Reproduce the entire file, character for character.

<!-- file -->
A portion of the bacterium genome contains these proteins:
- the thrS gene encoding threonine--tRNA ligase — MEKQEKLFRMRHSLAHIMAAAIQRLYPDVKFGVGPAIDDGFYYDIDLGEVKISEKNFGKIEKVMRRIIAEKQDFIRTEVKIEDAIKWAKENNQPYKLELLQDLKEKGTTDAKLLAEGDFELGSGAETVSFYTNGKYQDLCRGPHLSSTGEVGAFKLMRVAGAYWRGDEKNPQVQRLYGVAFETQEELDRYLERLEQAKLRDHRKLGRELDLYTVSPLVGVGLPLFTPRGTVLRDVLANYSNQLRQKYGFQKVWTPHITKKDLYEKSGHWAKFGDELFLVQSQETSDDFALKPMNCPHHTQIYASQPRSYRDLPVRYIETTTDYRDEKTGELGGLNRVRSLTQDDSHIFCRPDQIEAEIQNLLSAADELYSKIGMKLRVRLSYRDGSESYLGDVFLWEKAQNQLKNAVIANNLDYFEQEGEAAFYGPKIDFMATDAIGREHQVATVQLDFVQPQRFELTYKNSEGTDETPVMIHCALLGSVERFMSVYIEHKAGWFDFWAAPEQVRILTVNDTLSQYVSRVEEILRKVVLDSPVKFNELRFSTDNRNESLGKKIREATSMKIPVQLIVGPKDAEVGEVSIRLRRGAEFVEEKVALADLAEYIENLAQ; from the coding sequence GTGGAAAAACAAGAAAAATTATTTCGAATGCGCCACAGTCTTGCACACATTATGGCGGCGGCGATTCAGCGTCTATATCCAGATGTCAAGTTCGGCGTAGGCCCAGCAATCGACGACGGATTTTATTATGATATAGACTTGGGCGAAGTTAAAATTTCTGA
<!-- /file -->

A portion of the bacterium genome contains these proteins:
- the thrS gene encoding threonine--tRNA ligase — MEKQEKLFRMRHSLAHIMAAAIQRLYPDVKFGVGPAIDDGFYYDIDLGEVKISEKNFGKIEKVMRRIIAEKQDFIRTEVKIEDAIKWAKENNQPYKLELLQDLKEKGTTDAKLLAEGDFELGSGAETVSFYTNGKYQDLCRGPHLSSTGEVGAFKLMRVAGAYWRGDEKNPQVQRLYGVAFETQEELDRYLERLEQAKLRDHRKLGRELDLYTVSPLVGVGLPLFTPRGTVLRDVLANYSNQLRQKYGFQKVWTPHITKKDLYEKSGHWAKFGDELFLVQSQETSDDFALKPMNCPHHTQIYASQPRSYRDLPVRYIETTTDYRDEKTGELGGLNRVRSLTQDDSHIFCRPDQIEAEIQNLLSAADELYSKIGMKLRVRLSYRDGSESYLGDVFLWEKAQNQLKNAVIANNLDYFEQEGEAAFYGPKIDFMATDAIGREHQVATVQLDFVQPQRFELTYKNSEGTDETPVMIHCALLGSVERFMSVYIEHKAGWFDFWAAPEQVRILTVNDTLSQYVSRVEEILRKVVLDSPVKFNELRFSTDNRNESLGKKIREATSMKIPVQLIVGPKDAEVGEVSIRLRRGAEFVEEKVALADLAEYIENLAQ; from the coding sequence GTGGAAAAACAAGAAAAATTATTTCGAATGCGCCACAGTCTTGCACACATTATGGCGGCGGCGATTCAGCGTCTATATCCAGATGTCAAGTTCGGCGTAGGCCCAGCAATCGACGACGGATTTTATTATGATATAGACTTGGGCGAAGTTAAAATTTCTGA